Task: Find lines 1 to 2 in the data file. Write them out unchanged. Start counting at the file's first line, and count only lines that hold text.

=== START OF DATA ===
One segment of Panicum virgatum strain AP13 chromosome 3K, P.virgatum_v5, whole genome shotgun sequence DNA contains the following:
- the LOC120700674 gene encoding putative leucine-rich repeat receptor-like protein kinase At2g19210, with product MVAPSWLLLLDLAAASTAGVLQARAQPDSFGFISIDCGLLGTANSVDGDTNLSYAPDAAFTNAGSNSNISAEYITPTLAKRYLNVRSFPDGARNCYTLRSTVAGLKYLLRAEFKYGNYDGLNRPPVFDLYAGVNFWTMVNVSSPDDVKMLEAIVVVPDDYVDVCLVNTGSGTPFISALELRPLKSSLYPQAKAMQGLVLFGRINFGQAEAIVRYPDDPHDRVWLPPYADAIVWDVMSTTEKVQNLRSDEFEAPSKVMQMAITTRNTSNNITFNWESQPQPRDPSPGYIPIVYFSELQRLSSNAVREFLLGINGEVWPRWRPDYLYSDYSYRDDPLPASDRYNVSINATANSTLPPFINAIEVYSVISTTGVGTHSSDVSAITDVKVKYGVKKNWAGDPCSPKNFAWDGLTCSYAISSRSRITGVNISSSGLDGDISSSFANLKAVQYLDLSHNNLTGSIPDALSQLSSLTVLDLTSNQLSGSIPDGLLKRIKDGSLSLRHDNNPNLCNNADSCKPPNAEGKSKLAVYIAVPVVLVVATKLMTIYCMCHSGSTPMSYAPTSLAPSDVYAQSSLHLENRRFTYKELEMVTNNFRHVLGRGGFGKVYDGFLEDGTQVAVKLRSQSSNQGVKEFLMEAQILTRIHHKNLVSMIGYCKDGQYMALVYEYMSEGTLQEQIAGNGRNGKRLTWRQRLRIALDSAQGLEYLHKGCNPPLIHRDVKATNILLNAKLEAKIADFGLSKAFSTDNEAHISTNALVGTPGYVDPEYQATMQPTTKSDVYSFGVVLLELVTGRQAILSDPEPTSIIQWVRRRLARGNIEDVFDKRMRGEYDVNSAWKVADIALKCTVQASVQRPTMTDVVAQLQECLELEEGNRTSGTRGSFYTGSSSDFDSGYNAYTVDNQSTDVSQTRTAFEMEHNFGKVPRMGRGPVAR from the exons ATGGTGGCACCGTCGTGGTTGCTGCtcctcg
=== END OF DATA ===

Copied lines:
One segment of Panicum virgatum strain AP13 chromosome 3K, P.virgatum_v5, whole genome shotgun sequence DNA contains the following:
- the LOC120700674 gene encoding putative leucine-rich repeat receptor-like protein kinase At2g19210, with product MVAPSWLLLLDLAAASTAGVLQARAQPDSFGFISIDCGLLGTANSVDGDTNLSYAPDAAFTNAGSNSNISAEYITPTLAKRYLNVRSFPDGARNCYTLRSTVAGLKYLLRAEFKYGNYDGLNRPPVFDLYAGVNFWTMVNVSSPDDVKMLEAIVVVPDDYVDVCLVNTGSGTPFISALELRPLKSSLYPQAKAMQGLVLFGRINFGQAEAIVRYPDDPHDRVWLPPYADAIVWDVMSTTEKVQNLRSDEFEAPSKVMQMAITTRNTSNNITFNWESQPQPRDPSPGYIPIVYFSELQRLSSNAVREFLLGINGEVWPRWRPDYLYSDYSYRDDPLPASDRYNVSINATANSTLPPFINAIEVYSVISTTGVGTHSSDVSAITDVKVKYGVKKNWAGDPCSPKNFAWDGLTCSYAISSRSRITGVNISSSGLDGDISSSFANLKAVQYLDLSHNNLTGSIPDALSQLSSLTVLDLTSNQLSGSIPDGLLKRIKDGSLSLRHDNNPNLCNNADSCKPPNAEGKSKLAVYIAVPVVLVVATKLMTIYCMCHSGSTPMSYAPTSLAPSDVYAQSSLHLENRRFTYKELEMVTNNFRHVLGRGGFGKVYDGFLEDGTQVAVKLRSQSSNQGVKEFLMEAQILTRIHHKNLVSMIGYCKDGQYMALVYEYMSEGTLQEQIAGNGRNGKRLTWRQRLRIALDSAQGLEYLHKGCNPPLIHRDVKATNILLNAKLEAKIADFGLSKAFSTDNEAHISTNALVGTPGYVDPEYQATMQPTTKSDVYSFGVVLLELVTGRQAILSDPEPTSIIQWVRRRLARGNIEDVFDKRMRGEYDVNSAWKVADIALKCTVQASVQRPTMTDVVAQLQECLELEEGNRTSGTRGSFYTGSSSDFDSGYNAYTVDNQSTDVSQTRTAFEMEHNFGKVPRMGRGPVAR from the exons ATGGTGGCACCGTCGTGGTTGCTGCtcctcg